- How are soft tissue sarcomas treated?
- Surgery for soft tissue sarcomas
- Radiation therapy for soft tissue sarcomas
- Chemotherapy for soft tissue sarcomas
- Targeted therapy for soft tissue sarcoma
- Clinical trials for soft tissue sarcomas
- Complementary and alternative therapies for soft tissue sarcomas
- Treatment of soft tissue sarcomas, by stage
- More treatment information for soft tissue sarcomas
How are soft tissue sarcomas treated?
General treatment information
Experts recommend that patients with sarcoma have a health care team made up of doctors from different specialties, such as:
- An orthopedic surgeon: a surgeon who specializes in diseases of the bones, muscles, and joints (for sarcomas of the arms and legs)
- A surgical oncologist: a doctor who treats cancer with surgery (for sarcomas of the abdomen and retroperitoneum)
- A thoracic surgeon: a doctor who treats diseases of the lungs and chest with surgery
- A medical oncologist: a doctor who treats cancer with medicines such as chemotherapy
- A radiation oncologist: a doctor who treats cancer with radiation therapy
- A physiatrist (or rehabilitation doctor): a doctor who treat injuries or illnesses that affect how you move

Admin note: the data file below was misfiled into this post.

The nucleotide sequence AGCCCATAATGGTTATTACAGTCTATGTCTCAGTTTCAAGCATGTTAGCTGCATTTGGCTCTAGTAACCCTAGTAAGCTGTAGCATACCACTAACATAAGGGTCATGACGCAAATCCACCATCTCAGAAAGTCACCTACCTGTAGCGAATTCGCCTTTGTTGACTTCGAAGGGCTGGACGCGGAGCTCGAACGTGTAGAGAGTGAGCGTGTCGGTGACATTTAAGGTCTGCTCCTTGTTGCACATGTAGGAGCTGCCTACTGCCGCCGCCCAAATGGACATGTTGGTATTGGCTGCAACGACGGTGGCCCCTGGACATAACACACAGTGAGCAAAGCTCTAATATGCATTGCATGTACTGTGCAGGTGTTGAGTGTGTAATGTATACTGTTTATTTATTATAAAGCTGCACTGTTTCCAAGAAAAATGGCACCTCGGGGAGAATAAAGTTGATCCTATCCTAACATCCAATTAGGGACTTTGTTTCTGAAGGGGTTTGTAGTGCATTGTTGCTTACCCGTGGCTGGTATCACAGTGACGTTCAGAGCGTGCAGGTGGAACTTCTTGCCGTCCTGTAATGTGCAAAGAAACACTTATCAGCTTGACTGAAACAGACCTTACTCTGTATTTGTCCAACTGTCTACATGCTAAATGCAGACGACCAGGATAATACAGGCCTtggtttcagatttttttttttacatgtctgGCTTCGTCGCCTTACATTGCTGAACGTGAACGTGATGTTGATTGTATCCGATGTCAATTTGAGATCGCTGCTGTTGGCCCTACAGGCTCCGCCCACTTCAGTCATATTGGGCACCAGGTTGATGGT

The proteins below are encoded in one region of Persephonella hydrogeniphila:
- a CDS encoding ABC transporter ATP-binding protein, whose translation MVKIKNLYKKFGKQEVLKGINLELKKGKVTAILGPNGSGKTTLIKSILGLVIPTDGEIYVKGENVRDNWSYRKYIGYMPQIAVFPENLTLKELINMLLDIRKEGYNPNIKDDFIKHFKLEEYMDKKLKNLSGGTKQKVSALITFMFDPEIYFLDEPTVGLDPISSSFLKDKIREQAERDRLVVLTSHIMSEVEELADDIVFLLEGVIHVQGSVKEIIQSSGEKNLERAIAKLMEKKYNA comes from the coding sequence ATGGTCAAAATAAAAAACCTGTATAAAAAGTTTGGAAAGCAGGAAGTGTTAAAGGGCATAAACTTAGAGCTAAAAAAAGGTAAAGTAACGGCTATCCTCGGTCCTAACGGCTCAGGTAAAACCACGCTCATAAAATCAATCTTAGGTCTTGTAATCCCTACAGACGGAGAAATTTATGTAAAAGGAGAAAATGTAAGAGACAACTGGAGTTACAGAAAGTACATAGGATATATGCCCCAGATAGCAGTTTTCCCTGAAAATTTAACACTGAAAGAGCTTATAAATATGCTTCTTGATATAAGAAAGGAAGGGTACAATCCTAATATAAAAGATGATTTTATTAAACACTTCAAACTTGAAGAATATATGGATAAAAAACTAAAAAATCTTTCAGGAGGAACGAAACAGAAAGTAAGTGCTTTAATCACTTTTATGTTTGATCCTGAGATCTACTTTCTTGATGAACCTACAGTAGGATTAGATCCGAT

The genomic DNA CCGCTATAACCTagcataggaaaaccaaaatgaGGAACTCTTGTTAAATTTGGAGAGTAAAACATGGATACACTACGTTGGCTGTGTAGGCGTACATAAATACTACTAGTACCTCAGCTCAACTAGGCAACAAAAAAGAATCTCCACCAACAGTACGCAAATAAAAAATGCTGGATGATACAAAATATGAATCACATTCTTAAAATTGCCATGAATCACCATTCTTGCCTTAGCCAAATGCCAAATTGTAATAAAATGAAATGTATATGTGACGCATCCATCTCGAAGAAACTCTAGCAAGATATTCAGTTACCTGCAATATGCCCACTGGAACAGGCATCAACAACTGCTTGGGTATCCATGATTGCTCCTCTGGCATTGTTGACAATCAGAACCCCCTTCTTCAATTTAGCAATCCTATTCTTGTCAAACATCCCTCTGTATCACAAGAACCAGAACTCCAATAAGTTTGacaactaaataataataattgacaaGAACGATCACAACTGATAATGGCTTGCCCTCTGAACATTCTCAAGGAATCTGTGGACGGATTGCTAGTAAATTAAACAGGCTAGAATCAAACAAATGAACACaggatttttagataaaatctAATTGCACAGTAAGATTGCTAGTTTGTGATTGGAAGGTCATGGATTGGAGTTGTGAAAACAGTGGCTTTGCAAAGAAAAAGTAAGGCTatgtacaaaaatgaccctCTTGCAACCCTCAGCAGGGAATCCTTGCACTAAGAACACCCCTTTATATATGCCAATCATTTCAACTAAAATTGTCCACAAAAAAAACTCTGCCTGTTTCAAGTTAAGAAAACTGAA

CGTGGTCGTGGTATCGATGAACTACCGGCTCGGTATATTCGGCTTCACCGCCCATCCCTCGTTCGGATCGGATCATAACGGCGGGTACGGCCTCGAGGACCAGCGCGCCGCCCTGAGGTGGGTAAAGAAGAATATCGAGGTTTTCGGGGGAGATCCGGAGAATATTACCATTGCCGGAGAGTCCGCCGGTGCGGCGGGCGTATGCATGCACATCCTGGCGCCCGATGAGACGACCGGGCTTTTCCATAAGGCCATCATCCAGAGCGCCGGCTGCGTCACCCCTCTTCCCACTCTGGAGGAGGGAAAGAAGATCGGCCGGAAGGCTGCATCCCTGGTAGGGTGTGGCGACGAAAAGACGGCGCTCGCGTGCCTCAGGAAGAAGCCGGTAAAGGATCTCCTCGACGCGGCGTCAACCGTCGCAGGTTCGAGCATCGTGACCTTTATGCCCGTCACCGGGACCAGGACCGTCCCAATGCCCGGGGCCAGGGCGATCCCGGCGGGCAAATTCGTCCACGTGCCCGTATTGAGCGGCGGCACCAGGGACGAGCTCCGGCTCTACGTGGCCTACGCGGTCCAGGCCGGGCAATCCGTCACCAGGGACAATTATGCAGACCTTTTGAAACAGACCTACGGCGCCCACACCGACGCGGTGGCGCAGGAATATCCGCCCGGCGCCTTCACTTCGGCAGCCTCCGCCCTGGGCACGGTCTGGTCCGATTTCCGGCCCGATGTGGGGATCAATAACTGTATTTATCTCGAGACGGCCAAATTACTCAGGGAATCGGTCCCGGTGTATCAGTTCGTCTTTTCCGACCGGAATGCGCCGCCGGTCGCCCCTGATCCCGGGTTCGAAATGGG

Many other specialists may be involved in your care as well, including physician assistants, nurse practitioners, nurses, respiratory therapists, social workers, physical therapists, and other health professionals.
After a sarcoma is found and staged, your team will recommend one or several treatment options. This decision is important, so take time and think about all of the choices. In choosing a treatment plan, factors to consider include the type, location, and stage of the cancer, as well as your overall physical health.
The main types of treatment for soft tissue sarcoma are:
It is important to discuss all of your treatment options, including their goals and possible side effects, with your doctors to help make the decision that best fits your needs. It’s also very important to ask questions if there is anything you’re not sure about. You can find some good questions to ask in the section, “What should you ask your doctor about soft tissue sarcomas?” It also is often a good idea to seek a second opinion. A second opinion can provide more information and help you feel more confident about the chosen treatment plan. Some insurance companies require a second opinion before they will agree to pay for treatments.
Last Medical Review: 10/21/2013
Last Revised: 11/25/2013